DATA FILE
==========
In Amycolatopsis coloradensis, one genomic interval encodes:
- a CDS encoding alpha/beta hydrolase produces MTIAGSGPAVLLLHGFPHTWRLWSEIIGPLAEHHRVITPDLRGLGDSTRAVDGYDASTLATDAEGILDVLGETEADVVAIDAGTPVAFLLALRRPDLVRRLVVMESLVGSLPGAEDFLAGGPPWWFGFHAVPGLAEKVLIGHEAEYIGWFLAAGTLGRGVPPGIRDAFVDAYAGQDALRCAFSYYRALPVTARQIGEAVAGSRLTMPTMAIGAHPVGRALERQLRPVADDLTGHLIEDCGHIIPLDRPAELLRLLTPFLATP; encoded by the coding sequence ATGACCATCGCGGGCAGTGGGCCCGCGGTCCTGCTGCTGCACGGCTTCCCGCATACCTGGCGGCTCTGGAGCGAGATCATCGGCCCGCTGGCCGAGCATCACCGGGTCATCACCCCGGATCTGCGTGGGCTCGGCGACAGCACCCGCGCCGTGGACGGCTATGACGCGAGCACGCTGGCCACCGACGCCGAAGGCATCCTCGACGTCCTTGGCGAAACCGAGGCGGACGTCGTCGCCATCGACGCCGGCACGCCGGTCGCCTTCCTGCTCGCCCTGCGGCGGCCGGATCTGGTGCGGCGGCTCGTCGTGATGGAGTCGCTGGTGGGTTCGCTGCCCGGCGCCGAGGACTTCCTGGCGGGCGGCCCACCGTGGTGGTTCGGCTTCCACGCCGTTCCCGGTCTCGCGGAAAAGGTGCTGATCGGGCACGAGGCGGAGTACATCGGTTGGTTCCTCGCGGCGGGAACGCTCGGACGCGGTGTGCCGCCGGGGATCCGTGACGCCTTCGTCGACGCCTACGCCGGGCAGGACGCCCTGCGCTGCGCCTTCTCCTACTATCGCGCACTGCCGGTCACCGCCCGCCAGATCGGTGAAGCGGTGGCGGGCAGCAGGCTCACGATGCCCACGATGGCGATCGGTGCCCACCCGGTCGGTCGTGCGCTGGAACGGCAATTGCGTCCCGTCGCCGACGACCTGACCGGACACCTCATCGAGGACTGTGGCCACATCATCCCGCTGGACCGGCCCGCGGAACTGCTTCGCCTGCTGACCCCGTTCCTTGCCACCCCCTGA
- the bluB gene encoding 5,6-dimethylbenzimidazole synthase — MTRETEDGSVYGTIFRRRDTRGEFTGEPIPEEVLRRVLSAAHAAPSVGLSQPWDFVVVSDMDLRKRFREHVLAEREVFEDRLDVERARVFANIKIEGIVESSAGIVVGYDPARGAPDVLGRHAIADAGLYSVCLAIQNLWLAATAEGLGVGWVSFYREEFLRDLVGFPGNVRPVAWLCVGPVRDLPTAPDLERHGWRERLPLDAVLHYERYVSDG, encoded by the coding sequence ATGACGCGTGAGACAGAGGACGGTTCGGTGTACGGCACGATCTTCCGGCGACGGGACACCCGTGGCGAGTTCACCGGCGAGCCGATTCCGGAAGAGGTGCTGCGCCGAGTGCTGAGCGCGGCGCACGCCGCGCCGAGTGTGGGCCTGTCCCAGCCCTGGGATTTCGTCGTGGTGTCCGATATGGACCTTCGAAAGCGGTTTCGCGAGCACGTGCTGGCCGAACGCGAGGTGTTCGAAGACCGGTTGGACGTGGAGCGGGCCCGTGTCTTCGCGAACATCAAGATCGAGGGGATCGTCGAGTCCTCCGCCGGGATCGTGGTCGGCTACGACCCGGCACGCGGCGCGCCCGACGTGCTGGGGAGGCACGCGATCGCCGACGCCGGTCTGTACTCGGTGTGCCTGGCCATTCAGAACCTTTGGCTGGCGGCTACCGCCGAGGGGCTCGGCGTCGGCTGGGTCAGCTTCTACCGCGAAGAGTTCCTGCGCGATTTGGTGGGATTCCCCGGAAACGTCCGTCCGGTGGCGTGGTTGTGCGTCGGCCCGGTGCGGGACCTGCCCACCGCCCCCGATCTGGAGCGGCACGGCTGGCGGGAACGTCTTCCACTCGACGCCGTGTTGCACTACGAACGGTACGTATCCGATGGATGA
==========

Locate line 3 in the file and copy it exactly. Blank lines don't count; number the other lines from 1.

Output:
- the bluB gene encoding 5,6-dimethylbenzimidazole synthase — MTRETEDGSVYGTIFRRRDTRGEFTGEPIPEEVLRRVLSAAHAAPSVGLSQPWDFVVVSDMDLRKRFREHVLAEREVFEDRLDVERARVFANIKIEGIVESSAGIVVGYDPARGAPDVLGRHAIADAGLYSVCLAIQNLWLAATAEGLGVGWVSFYREEFLRDLVGFPGNVRPVAWLCVGPVRDLPTAPDLERHGWRERLPLDAVLHYERYVSDG, encoded by the coding sequence ATGACGCGTGAGACAGAGGACGGTTCGGTGTACGGCACGATCTTCCGGCGACGGGACACCCGTGGCGAGTTCACCGGCGAGCCGATTCCGGAAGAGGTGCTGCGCCGAGTGCTGAGCGCGGCGCACGCCGCGCCGAGTGTGGGCCTGTCCCAGCCCTGGGATTTCGTCGTGGTGTCCGATATGGACCTTCGAAAGCGGTTTCGCGAGCACGTGCTGGCCGAACGCGAGGTGTTCGAAGACCGGTTGGACGTGGAGCGGGCCCGTGTCTTCGCGAACATCAAGATCGAGGGGATCGTCGAGTCCTCCGCCGGGATCGTGGTCGGCTACGACCCGGCACGCGGCGCGCCCGACGTGCTGGGGAGGCACGCGATCGCCGACGCCGGTCTGTACTCGGTGTGCCTGGCCATTCAGAACCTTTGGCTGGCGGCTACCGCCGAGGGGCTCGGCGTCGGCTGGGTCAGCTTCTACCGCGAAGAGTTCCTGCGCGATTTGGTGGGATTCCCCGGAAACGTCCGTCCGGTGGCGTGGTTGTGCGTCGGCCCGGTGCGGGACCTGCCCACCGCCCCCGATCTGGAGCGGCACGGCTGGCGGGAACGTCTTCCACTCGACGCCGTGTTGCACTACGAACGGTACGTATCCGATGGATGA